A day after Congress passed the Frederick Douglass Trafficking Victims Prevention and Protection Reauthorization Act of 2017, (see article—The new U.S. anti-trafficking law, passed in Congress on December 17, says when federal employees travel they should choose travel and hospitality companies that follow the six points of the ECPAT Code of Conduct), Polaris reported that the number of cases of human trafficking reported to the National Human Trafficking Hotline are projected to jump at least 25 percent in 2018 compared to 2017. This is based on early numbers released by Polaris, which has been operating the National Hotline for 11 years. The increase means the Hotline is on track to handle more than 11,000 cases of human trafficking across 2018—the largest number of annual cases to date.
From January to September 2018, the National Hotline addressed about 8,700 cases of reported human trafficking, compared to nearly 7,000 over the first three quarters of 2017. Data for the entirety of 2018, including data for all 50 states and D.C. will be released in the spring.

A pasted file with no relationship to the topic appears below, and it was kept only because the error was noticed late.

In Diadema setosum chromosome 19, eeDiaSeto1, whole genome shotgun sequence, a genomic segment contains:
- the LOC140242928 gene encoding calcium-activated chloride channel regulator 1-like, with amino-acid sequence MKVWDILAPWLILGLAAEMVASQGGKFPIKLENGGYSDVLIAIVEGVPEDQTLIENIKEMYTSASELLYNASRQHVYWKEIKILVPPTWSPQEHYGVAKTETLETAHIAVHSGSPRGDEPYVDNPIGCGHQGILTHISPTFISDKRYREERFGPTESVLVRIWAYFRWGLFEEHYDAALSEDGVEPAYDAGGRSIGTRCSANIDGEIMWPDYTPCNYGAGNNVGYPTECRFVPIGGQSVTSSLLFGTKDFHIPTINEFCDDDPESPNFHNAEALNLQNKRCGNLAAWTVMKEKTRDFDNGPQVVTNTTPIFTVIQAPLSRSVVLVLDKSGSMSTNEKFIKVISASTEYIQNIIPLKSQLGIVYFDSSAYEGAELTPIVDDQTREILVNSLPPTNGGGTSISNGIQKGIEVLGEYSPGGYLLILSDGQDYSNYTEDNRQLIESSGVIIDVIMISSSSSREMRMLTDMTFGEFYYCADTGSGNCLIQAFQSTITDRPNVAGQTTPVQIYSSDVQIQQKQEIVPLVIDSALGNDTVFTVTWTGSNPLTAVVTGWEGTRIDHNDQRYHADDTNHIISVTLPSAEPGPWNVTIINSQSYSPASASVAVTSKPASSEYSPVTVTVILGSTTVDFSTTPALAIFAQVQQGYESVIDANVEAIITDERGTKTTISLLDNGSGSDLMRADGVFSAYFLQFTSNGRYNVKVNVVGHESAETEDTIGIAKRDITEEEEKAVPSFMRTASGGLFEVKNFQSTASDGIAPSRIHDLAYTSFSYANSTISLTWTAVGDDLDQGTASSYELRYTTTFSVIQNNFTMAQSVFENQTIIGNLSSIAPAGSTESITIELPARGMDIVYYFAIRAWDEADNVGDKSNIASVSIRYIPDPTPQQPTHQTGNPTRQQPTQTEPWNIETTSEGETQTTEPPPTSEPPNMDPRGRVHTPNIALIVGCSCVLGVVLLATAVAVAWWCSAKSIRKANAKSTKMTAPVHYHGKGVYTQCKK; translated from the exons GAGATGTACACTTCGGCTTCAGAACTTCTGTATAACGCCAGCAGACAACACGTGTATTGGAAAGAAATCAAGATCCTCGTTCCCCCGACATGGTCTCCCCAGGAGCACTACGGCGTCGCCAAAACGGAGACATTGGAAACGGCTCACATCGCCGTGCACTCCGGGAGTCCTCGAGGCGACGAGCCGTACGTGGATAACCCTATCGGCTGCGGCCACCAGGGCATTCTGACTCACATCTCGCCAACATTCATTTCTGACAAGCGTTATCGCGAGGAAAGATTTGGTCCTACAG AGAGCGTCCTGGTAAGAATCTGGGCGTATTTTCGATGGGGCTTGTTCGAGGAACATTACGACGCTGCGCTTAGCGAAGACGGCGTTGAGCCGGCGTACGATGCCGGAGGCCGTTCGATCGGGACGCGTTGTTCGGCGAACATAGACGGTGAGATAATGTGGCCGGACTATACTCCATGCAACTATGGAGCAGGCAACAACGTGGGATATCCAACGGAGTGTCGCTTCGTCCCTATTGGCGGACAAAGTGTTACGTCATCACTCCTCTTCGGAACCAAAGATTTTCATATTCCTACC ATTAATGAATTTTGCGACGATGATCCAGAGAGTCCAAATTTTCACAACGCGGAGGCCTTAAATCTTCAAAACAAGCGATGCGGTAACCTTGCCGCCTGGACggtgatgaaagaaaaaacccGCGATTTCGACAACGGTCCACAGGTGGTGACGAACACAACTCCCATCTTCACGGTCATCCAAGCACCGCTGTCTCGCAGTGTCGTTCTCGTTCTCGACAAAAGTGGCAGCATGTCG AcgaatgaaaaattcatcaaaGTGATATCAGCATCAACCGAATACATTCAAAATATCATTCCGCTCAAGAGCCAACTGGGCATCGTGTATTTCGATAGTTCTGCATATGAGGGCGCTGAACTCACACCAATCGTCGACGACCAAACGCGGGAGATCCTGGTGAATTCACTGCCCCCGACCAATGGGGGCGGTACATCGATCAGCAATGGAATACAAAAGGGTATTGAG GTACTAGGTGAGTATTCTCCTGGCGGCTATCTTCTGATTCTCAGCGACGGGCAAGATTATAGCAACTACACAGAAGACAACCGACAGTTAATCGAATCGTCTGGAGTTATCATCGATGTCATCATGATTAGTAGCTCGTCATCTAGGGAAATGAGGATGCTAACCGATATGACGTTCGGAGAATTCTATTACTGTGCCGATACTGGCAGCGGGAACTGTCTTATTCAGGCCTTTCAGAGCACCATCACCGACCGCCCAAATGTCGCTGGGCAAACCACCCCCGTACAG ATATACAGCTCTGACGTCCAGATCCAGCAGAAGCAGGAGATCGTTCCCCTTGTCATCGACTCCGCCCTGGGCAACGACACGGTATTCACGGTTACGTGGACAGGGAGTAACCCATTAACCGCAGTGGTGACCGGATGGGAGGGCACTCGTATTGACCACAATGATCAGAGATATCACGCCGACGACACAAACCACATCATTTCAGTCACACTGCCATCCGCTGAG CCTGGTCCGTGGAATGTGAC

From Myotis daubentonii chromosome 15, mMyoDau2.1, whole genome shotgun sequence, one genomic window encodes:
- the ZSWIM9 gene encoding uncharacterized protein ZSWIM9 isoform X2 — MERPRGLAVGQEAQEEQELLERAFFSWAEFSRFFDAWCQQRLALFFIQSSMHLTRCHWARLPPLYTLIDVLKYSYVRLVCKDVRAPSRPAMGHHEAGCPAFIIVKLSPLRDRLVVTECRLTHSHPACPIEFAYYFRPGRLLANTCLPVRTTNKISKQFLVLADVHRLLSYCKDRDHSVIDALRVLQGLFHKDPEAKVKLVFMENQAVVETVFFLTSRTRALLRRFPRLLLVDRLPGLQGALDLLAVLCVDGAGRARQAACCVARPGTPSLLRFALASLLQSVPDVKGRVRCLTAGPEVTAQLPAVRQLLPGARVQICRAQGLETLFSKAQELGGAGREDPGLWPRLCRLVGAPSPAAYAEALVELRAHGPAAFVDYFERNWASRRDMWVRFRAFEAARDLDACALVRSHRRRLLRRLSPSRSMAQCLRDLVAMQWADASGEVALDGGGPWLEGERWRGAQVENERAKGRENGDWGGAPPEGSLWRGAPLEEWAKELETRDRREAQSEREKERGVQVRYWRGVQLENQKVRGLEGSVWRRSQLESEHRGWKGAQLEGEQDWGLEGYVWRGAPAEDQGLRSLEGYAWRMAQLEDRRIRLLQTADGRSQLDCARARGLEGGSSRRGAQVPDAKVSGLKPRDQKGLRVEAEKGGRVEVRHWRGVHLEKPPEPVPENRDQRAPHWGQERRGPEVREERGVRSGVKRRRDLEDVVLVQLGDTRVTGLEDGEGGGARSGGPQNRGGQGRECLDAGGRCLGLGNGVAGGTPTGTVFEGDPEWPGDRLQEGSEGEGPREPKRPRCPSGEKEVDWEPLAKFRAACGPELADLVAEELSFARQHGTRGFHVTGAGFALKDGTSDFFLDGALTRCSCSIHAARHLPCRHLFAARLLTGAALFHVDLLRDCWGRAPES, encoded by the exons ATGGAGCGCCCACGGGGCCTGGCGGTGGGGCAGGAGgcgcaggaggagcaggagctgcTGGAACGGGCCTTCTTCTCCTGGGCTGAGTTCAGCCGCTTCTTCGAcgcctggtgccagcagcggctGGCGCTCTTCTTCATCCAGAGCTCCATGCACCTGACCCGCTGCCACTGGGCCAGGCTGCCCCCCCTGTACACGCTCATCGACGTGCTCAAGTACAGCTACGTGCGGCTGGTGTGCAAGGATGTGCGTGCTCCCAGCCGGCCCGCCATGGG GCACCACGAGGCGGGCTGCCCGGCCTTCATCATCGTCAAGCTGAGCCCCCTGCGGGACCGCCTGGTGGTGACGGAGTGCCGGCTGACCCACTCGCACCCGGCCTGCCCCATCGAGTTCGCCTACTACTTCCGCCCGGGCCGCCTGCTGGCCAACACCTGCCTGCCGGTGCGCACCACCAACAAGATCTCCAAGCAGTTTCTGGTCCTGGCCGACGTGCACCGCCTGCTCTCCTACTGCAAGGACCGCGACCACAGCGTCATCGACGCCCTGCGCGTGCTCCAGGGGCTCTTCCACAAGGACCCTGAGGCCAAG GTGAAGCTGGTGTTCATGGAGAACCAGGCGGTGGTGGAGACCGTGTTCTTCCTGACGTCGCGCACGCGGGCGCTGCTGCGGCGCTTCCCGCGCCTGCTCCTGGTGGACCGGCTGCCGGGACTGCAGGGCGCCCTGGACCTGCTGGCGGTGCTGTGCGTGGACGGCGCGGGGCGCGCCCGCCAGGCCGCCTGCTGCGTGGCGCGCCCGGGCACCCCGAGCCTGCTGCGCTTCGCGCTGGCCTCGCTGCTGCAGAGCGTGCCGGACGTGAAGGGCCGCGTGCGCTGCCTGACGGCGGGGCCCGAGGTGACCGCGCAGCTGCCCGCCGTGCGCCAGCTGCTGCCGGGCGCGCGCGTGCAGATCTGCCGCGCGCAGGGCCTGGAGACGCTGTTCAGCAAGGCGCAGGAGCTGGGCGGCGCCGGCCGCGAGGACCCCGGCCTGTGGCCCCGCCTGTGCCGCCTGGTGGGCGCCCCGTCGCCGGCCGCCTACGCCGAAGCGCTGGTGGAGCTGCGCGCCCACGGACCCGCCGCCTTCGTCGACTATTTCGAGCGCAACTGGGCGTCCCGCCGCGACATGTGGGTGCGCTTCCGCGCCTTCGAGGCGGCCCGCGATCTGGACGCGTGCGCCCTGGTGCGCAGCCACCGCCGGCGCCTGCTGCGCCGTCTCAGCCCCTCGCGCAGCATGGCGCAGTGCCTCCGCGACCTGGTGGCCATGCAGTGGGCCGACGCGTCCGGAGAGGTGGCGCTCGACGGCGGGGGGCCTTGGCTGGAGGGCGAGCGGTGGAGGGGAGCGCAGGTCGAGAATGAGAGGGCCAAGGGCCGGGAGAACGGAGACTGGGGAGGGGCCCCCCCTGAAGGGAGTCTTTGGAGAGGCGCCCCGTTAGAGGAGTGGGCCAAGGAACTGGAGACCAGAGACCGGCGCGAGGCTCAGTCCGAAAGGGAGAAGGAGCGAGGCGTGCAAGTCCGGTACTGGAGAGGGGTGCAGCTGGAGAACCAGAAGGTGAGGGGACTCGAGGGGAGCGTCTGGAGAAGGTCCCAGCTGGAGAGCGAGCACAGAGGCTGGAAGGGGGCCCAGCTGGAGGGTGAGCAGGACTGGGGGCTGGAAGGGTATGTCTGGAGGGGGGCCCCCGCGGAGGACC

“The significant increase in cases we’re handling this year is a reflection of the more targeted and better-informed efforts to raise awareness about true nature of human trafficking in the United States,” said Caroline Diemar, Director of the National Human Trafficking Hotline. “We’re also reaching more survivors more effectively. Through new text and chat services that allow discreet communication through their phones, survivors are creating safety plans with our Hotline Advocates and getting connected to help more than ever before.”
Trafficking Hotline Background
The National Human Trafficking Hotline is a 24/7, confidential, and multilingual lifeline that provides support and a variety of options for survivors of human trafficking to get connected to help and stay safe. Through a network of nearly 4,000 partner service providers and trusted law enforcement, trained Hotline Advocates take tips of suspected human trafficking from community members and help survivors build plans, so they can safely leave their situations or get the help they need to rebuild their lives. The National Hotline can communicate via phone in more than 200 languages through a translation service, as well as text, chat, e-mail, and webform in English and Spanish. The National Hotline is operated by Polaris and funded by the U.S. Department of Health and Human Services (HHS) and other donors.
Polaris emphasizes that the data released are not intended to represent the full scope of human trafficking, but rather the incoming communications received only through the National Human Trafficking Hotline.